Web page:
March 17, 2016

Four Tips for Beta Reading Outside Our Genre

Close up of knothole in a fence with text: Beta Reading Outside Your Genre? 4 Tips to Breach the Genre Borders

Last time, I mentioned that I was going in for minor surgery. I’m mostly recovered from that experience (no thanks to the medication, which made me sick). But the doctor wasn’t able to finish all the steps necessary to rebuild my jaw and infected tooth in one go, so I get to go through it all again in about a month. Joy.

Anyway, thank you all for the good wishes and for understanding me falling behind on blog comment replies and email. I’m still behind because my body can’t handle the pain medication they gave me, so I’m healing the old-fashioned way—slowly and painfully.

While I’m stuck trying to be a good patient, I’m updating and rerunning a post from a few years ago. *smile*

I have quite a few posts here about beta reading:

Today’s post expands on that last bullet. I wasn’t always a good (much less great) beta reader, but one activity that really helped me grow as a beta reader (and now an editor) was beta reading outside my genre.

Beta reading outside my genre forced me to really consider things from the author’s point of view—what they were trying to accomplish—and not make assumptions based on my genre expectations or biases.

My epiphany came when a good friend of mine asked for my help in identifying the issues with her story. She’d struggled with it on and off for years and was wondering if she should just chuck the whole thing.

I offered to take a look at it, even though her story’s genre wasn’t one I know well. I’ll admit it ended up being the hardest beta read I’d done up to that point. Worse for me (as far as giving feedback) was that the story’s structure might have fit a couple of other genres I was even less familiar with. All that made it near impossible for me to know whether any issue I saw was truly “broken” or not.

It was the sort of beta read that I would have given up on after the first so-many pages if I hadn’t already promised to read the whole thing. In the end though, I was glad I stuck with it. Not only did I provide feedback the author found extremely helpful, but I also learned a great deal about how to beta read in unfamiliar genres.

Tip #1: Be Humble

When we’re reading outside our usual genres, our expectations of pacing, expression of emotion, character development, point of view, plot events, story arc, etc. might all be “off” from what’s normal for the story’s genre. A story that would be considered slow in our genre might be perfectly normal in its genre.

As a romance author, I see this even among subgenres. A plot that would feel “light” in a paranormal romance—where readers might expect a battle against a supernatural bad guy or life and death stakes—can be typical in a contemporary romance.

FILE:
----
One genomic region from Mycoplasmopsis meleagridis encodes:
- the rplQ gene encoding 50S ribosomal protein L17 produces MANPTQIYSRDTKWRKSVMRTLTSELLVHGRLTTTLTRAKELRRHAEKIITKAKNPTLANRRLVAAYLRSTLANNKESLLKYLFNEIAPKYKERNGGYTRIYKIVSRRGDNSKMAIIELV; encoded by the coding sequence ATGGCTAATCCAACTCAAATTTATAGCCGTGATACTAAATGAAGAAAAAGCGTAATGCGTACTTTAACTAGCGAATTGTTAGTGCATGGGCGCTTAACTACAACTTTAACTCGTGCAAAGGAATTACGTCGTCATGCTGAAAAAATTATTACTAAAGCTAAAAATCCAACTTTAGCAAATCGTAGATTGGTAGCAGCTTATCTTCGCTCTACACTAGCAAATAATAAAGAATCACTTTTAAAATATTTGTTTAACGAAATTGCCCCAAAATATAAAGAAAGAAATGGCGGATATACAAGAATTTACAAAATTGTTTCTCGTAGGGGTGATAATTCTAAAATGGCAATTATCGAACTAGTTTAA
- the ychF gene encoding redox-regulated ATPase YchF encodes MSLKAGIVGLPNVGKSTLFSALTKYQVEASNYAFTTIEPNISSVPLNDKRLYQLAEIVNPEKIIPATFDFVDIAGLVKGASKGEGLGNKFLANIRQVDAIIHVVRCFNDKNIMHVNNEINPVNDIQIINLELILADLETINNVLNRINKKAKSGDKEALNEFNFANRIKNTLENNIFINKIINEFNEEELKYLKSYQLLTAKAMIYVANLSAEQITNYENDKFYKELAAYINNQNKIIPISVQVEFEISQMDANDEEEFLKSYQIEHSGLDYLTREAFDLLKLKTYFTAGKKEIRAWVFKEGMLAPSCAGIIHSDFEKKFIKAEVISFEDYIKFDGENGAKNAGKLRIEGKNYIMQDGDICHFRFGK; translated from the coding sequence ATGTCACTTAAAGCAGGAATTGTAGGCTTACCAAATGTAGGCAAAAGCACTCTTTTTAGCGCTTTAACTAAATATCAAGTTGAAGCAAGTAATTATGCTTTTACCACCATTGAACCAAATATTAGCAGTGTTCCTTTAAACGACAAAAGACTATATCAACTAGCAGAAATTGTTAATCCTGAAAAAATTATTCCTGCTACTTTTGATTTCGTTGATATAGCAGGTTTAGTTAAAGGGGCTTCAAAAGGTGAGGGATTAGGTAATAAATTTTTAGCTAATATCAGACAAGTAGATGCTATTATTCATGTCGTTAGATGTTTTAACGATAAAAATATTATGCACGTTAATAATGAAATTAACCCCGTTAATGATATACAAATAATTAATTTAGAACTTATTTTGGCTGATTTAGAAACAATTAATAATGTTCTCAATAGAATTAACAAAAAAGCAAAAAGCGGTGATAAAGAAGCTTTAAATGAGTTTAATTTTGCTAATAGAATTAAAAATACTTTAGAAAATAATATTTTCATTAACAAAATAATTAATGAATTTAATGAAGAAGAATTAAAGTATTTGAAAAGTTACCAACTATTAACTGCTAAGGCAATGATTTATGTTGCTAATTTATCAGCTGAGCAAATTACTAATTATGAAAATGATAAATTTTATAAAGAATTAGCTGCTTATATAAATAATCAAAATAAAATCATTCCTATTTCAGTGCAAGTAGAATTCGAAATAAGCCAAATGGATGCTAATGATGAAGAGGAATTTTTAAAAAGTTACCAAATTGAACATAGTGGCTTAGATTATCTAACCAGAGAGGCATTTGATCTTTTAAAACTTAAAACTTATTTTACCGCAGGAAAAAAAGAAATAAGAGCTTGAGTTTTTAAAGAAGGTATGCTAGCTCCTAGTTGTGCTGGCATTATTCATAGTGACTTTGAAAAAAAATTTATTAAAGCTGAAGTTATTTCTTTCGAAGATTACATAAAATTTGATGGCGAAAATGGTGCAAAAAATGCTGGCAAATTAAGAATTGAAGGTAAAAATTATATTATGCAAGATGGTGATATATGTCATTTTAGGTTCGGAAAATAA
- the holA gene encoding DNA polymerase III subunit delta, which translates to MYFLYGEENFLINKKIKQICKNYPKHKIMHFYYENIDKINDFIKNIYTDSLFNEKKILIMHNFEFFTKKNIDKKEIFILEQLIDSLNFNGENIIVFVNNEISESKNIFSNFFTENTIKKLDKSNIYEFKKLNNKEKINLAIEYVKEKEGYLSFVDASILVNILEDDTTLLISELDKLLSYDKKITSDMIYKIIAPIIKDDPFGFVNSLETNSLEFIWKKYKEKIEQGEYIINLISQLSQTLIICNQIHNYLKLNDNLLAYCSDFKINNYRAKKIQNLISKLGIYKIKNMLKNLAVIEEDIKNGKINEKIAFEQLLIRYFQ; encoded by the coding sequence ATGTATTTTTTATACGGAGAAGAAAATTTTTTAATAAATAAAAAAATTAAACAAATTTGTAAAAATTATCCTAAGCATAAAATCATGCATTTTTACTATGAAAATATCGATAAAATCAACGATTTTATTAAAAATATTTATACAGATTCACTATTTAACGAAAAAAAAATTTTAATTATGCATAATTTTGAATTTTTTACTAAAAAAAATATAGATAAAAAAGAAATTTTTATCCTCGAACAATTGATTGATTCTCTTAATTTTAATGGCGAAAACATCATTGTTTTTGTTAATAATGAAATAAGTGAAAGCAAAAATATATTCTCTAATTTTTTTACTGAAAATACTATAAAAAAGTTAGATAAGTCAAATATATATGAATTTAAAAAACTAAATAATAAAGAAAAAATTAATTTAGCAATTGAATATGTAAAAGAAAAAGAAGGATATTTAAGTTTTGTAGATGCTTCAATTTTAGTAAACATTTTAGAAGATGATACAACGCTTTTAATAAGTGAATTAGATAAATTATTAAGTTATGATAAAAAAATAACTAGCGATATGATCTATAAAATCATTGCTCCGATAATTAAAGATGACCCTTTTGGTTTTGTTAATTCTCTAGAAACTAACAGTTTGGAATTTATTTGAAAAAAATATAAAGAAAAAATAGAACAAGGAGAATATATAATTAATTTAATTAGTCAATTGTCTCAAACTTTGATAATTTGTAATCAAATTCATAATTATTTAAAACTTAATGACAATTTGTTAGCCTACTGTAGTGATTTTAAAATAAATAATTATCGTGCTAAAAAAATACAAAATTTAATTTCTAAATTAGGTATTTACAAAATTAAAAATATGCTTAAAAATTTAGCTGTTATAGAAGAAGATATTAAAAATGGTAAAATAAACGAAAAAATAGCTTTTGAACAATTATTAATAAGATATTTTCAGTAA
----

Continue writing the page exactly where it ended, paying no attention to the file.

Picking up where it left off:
We might be experts in some genres, but we’re probably not experts in every genre. So we can’t approach the story with an attitude that we know all, or even that we know best. Our opinions about the pacing being “too slow” or other similar issues are just that: opinions.

Tip #2: Disclaimers, Disclaimers, Disclaimers

When we provide our feedback, we should make it very clear to the author that they should take everything we say with a boulder-sized grain of salt. *smile* We didn’t connect with their protagonist? Hated the first person point of view? Didn’t like the ending? Maybe that’s because we’re not the target audience.

In my email to this author, I included several paragraphs pointing out all the ways I wasn’t an expert on this genre. I specified what my personal filters were, as far as storytelling styles and story, plot, and character arcs. (“Keep in mind that I’m reading this story through such-and-such lens.”) Then I repeated my disclaimers as appropriate with the specific comments. (“From my perspective, there wasn’t enough xyz, but again, Grain. Of. Salt.”)

Being outside the target audience, we might not enjoy the story as much as the author’s other beta readers, so our feedback might be harsher than what the author hears from others. We can soften that effect with these reminders that they have permission to ignore any feedback that doesn’t work for them.

Tip #3: Give Reasons

I shared this tip in one of my other posts about beta reading, and it’s even more important here. Our disclaimers let the author know why we might be wrong, but the reasons we give along with our feedback let the author know why we might be right.

As I pointed out before, “The plot felt weak” doesn’t tell the author anything they can use to judge that impression. More helpful feedback would say something like, “I didn’t find the plot strong enough because…”

This goes doubly for all the elements that don’t meet our expectations. Maybe our usual genres end on a happy note, and this story’s less-than-happy ending left us with the impression that the protagonist “failed” in their goals.

So it’s important to point out how we came away with the impression we did. “Because of abc, I expected xyz to happen, and when that didn’t happen, I was disappointed.” The author can then judge whether the issue was that our expectations were off because of genre (which they can ignore) or if we’d come away with the wrong impression due to the writing (which they’d probably need to fix).

Tip #4: Focus on What We Do Know

For all our unfamiliarity, we might feel like we have nothing of value to share. But no matter our background and experience, we still know some things that don’t change.

Deep point-of-view is still deep point-of-view. A turning point is still a turning point. Foreshadowing is still foreshadowing.

So while we should keep our disclaimers in mind when sharing our impressions about character development, pacing, storytelling ability, etc., we can give straight feedback when we evaluate the story for non-genre-specific elements:

  • grammar
  • correct usage of point-of-view
  • confusing aspects
  • logic and flow of plot and character arcs
  • whether story questions are answered
  • implied theme
  • natural vs. forced conflicts, etc.

Should We Beta Read Outside Our Genre?

With all this talk of disclaimers and recognizing that we don’t know everything, it can be easy to think that non-genre feedback is “second-best.” So why would an author from another genre want us to read for them? And why would we want to spend our time writing a bunch of suggestions that might be ignored?

Think back to self-editing and the difficulties we have editing our own work. We’re too close to our writing to see its problems. The standard advice is to wait several weeks between drafting and editing to gain distance.

A similar problem can exist with in-genre readers. They’ve seen the tropes so many times they don’t need explanations of how or why something works the way it does. That’s not necessarily a good thing if the author hopes to appeal to newer genre readers or to broaden their target audience.